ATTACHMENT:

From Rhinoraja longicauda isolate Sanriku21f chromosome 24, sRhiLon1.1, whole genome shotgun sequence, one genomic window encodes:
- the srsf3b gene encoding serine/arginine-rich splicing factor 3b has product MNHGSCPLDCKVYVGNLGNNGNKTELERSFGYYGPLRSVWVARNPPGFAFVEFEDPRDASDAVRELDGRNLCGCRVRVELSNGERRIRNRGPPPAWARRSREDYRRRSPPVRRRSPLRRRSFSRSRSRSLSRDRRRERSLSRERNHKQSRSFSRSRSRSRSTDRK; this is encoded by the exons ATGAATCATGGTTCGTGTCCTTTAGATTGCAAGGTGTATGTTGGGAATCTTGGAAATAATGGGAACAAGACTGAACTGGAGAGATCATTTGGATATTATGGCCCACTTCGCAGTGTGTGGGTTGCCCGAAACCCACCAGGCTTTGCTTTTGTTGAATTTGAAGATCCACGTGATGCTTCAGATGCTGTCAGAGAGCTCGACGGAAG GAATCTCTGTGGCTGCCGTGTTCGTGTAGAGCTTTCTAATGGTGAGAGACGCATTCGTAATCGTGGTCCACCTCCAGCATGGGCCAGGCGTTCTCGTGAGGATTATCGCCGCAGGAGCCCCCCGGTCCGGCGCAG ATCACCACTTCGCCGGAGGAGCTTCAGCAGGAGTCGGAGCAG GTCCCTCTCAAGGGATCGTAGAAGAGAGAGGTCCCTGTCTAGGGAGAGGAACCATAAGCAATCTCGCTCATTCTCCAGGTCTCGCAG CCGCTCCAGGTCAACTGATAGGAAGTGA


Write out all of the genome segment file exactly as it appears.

From Rhinoraja longicauda isolate Sanriku21f chromosome 24, sRhiLon1.1, whole genome shotgun sequence, one genomic window encodes:
- the srsf3b gene encoding serine/arginine-rich splicing factor 3b has product MNHGSCPLDCKVYVGNLGNNGNKTELERSFGYYGPLRSVWVARNPPGFAFVEFEDPRDASDAVRELDGRNLCGCRVRVELSNGERRIRNRGPPPAWARRSREDYRRRSPPVRRRSPLRRRSFSRSRSRSLSRDRRRERSLSRERNHKQSRSFSRSRSRSRSTDRK; this is encoded by the exons ATGAATCATGGTTCGTGTCCTTTAGATTGCAAGGTGTATGTTGGGAATCTTGGAAATAATGGGAACAAGACTGAACTGGAGAGATCATTTGGATATTATGGCCCACTTCGCAGTGTGTGGGTTGCCCGAAACCCACCAGGCTTTGCTTTTGTTGAATTTGAAGATCCACGTGATGCTTCAGATGCTGTCAGAGAGCTCGACGGAAG GAATCTCTGTGGCTGCCGTGTTCGTGTAGAGCTTTCTAATGGTGAGAGACGCATTCGTAATCGTGGTCCACCTCCAGCATGGGCCAGGCGTTCTCGTGAGGATTATCGCCGCAGGAGCCCCCCGGTCCGGCGCAG ATCACCACTTCGCCGGAGGAGCTTCAGCAGGAGTCGGAGCAG GTCCCTCTCAAGGGATCGTAGAAGAGAGAGGTCCCTGTCTAGGGAGAGGAACCATAAGCAATCTCGCTCATTCTCCAGGTCTCGCAG CCGCTCCAGGTCAACTGATAGGAAGTGA